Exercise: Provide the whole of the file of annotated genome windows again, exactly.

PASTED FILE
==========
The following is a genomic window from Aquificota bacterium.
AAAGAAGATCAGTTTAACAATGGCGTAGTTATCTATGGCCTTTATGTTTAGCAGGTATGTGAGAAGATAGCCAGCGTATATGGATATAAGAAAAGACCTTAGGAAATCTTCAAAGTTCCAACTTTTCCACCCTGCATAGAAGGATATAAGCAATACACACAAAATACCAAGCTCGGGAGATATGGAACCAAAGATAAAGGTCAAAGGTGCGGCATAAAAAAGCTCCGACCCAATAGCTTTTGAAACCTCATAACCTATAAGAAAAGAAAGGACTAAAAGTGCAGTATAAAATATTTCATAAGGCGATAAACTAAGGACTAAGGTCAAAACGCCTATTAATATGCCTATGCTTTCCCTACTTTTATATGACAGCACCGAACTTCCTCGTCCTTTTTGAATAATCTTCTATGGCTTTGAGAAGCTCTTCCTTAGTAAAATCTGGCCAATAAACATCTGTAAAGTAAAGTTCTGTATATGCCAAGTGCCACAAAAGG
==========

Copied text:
The following is a genomic window from Aquificota bacterium.
AAAGAAGATCAGTTTAACAATGGCGTAGTTATCTATGGCCTTTATGTTTAGCAGGTATGTGAGAAGATAGCCAGCGTATATGGATATAAGAAAAGACCTTAGGAAATCTTCAAAGTTCCAACTTTTCCACCCTGCATAGAAGGATATAAGCAATACACACAAAATACCAAGCTCGGGAGATATGGAACCAAAGATAAAGGTCAAAGGTGCGGCATAAAAAAGCTCCGACCCAATAGCTTTTGAAACCTCATAACCTATAAGAAAAGAAAGGACTAAAAGTGCAGTATAAAATATTTCATAAGGCGATAAACTAAGGACTAAGGTCAAAACGCCTATTAATATGCCTATGCTTTCCCTACTTTTATATGACAGCACCGAACTTCCTCGTCCTTTTTGAATAATCTTCTATGGCTTTGAGAAGCTCTTCCTTAGTAAAATCTGGCCAATAAACATCTGTAAAGTAAAGTTCTGTATATGCCAAGTGCCACAAAAGG